The Perfect Server - Debian Wheezy (Apache2, BIND, Dovecot, ISPConfig 3) - Page 3
4 Install The SSH Server (Optional)
If you did not install the OpenSSH server during the system installation, you can do it now:
apt-get install ssh openssh-server
From now on you can use an SSH client such as PuTTY and connect from your workstation to your Debian Wheezy server and follow the remaining steps from this tutorial.
5 Install vim-nox (Optional)
I'll use vi as my text editor in this tutorial. The default vi program has some strange behaviour on Debian and Ubuntu; to fix this, we install vim-nox:
apt-get install vim-nox
(You don't have to do this if you use a different text editor such as joe or nano.)
6 Configure The Network
Because the Debian Wheezy installer has configured our system to get its network settings via DHCP, we have to change that now because a server should have a static IP address. Edit /etc/network/interfaces and adjust it to your needs (in this example setup I will use the IP address 192.168.0.100) (please note that I replace allow-hotplug eth0 with auto eth0; otherwise restarting the network doesn't work, and we'd have to reboot the whole system):
Then restart your network:
Then edit /etc/hosts. Make it look like this:
echo server1.example.com > /etc/hostname
It is important that both show server1.example.com now!
7 Update Your Debian Installation
First make sure that your /etc/apt/sources.list contains the wheezy-updates repository (this makes sure you always get the newest updates for the ClamAV virus scanner - this project publishes releases very often, and sometimes old versions stop working), and that the contrib and non-free repositories are enabled (some packages such as libapache2-mod-fastcgi are not in the main repository).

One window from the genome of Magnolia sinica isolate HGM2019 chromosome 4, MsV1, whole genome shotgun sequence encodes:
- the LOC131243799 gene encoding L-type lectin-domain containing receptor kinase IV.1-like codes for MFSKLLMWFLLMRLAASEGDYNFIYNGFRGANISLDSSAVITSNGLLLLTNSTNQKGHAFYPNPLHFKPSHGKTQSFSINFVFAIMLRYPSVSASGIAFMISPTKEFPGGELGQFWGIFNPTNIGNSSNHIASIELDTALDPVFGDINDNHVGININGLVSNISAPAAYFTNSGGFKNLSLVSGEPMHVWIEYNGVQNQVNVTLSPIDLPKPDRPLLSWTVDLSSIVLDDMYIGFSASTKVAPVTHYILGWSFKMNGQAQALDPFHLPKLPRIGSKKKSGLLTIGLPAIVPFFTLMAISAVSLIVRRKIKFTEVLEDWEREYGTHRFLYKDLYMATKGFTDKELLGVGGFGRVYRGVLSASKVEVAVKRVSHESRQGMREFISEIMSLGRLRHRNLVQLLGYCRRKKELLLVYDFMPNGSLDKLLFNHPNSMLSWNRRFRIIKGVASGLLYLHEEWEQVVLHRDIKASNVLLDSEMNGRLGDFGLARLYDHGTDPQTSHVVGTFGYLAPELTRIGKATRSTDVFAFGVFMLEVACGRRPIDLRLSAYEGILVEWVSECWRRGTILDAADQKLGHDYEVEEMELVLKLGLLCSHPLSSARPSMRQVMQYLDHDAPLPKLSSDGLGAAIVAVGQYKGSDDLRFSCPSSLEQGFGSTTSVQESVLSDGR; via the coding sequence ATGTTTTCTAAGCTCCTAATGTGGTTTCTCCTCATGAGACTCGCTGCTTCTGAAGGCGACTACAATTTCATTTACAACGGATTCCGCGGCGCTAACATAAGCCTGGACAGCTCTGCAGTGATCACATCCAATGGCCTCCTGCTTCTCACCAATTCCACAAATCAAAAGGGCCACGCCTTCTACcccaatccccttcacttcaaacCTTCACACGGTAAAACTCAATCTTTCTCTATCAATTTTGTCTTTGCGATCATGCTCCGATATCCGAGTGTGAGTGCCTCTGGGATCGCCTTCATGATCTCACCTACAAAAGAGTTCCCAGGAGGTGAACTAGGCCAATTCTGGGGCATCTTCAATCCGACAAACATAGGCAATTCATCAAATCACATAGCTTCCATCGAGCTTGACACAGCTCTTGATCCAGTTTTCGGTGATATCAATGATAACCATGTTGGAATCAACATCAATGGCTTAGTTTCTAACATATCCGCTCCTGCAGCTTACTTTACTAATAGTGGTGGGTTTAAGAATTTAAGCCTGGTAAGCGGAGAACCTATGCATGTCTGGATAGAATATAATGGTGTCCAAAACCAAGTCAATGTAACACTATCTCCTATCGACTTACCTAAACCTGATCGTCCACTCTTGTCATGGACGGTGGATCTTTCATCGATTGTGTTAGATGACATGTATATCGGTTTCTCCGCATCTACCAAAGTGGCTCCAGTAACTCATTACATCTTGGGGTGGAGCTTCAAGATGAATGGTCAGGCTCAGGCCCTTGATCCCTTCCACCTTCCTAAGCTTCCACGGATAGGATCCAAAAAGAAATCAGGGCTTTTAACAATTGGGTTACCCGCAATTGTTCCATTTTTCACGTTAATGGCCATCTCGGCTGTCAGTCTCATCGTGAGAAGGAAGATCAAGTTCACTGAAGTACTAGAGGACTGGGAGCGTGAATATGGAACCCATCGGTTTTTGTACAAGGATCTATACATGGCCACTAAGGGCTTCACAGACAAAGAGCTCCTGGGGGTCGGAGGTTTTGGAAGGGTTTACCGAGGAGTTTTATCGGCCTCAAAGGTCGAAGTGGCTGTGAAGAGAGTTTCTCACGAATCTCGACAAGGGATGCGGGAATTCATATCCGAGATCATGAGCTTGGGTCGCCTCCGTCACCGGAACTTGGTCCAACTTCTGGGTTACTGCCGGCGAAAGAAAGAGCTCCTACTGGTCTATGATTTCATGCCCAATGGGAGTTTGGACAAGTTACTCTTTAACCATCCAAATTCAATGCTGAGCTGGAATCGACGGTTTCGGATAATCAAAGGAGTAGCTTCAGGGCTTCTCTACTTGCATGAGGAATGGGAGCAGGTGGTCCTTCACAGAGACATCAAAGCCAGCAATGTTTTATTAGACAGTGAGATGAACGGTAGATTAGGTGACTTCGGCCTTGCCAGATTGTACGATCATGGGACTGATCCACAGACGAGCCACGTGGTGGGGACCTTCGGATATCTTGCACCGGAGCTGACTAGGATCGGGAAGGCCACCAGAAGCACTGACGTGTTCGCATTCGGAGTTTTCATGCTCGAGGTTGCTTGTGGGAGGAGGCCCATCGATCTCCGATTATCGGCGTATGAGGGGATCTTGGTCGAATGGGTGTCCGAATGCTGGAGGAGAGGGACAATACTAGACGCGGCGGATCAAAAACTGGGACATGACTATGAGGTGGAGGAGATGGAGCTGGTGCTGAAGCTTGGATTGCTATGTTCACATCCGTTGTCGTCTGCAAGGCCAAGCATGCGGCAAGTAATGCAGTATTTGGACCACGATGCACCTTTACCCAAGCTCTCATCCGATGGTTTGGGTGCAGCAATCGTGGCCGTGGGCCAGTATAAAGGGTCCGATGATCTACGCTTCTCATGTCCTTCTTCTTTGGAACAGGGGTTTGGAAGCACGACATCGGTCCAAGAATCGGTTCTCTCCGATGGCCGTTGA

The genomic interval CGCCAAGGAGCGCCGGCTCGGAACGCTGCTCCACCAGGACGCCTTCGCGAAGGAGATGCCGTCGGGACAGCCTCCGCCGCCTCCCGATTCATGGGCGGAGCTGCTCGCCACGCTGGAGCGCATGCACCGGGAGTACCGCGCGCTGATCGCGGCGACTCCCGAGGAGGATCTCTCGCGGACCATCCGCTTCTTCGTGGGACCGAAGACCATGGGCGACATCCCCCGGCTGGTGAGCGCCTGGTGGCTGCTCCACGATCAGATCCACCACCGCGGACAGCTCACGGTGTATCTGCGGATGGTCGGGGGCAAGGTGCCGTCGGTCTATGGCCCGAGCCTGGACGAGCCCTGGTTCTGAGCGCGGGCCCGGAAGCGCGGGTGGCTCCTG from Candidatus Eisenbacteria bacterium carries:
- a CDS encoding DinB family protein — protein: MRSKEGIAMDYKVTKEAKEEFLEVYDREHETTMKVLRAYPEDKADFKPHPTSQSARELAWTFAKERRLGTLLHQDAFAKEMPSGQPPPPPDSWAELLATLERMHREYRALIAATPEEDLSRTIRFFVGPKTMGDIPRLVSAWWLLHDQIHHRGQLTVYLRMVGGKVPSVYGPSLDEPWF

to update the apt package database and
to install the latest updates (if there are any).
8 Change The Default Shell
/bin/sh is a symlink to /bin/dash, however we need /bin/bash, not /bin/dash. Therefore we do this:
Use dash as the default system shell (/bin/sh)? <-- No
If you don't do this, the ISPConfig installation will fail.
9 Synchronize the System Clock
It is a good idea to synchronize the system clock with an NTP (network time protocol) server over the Internet. Simply run
apt-get install ntp ntpdate
and your system time will always be in sync.
10 Install Postfix, Dovecot, MySQL, phpMyAdmin, rkhunter, binutils
We can install Postfix, Dovecot, MySQL, rkhunter, and binutils with a single command:
apt-get install postfix postfix-mysql postfix-doc mysql-client mysql-server openssl getmail4 rkhunter binutils dovecot-imapd dovecot-pop3d dovecot-mysql dovecot-sieve sudo
You will be asked the following questions:
General type of mail configuration: <-- Internet Site
Next open the TLS/SSL and submission ports in Postfix:
Uncomment the submission and smtps sections as follows (leave -o milter_macro_daemon_name=ORIGINATING as we don't need it):
Restart Postfix afterwards:
We want MySQL to listen on all interfaces, not just localhost, therefore we edit /etc/mysql/my.cnf and comment out the line bind-address = 127.0.0.1:
Then we restart MySQL:
Now check that networking is enabled. Run
netstat -tap | grep mysql
The output should look like this:
root@server1:~# netstat -tap | grep mysql
11 Install Amavisd-new, SpamAssassin, And Clamav
To install amavisd-new, SpamAssassin, and ClamAV, we run
apt-get install amavisd-new spamassassin clamav clamav-daemon zoo unzip bzip2 arj nomarch lzop cabextract apt-listchanges libnet-ldap-perl libauthen-sasl-perl clamav-docs daemon libio-string-perl libio-socket-ssl-perl libnet-ident-perl zip libnet-dns-perl
The ISPConfig 3 setup uses amavisd which loads the SpamAssassin filter library internally, so we can stop SpamAssassin to free up some RAM: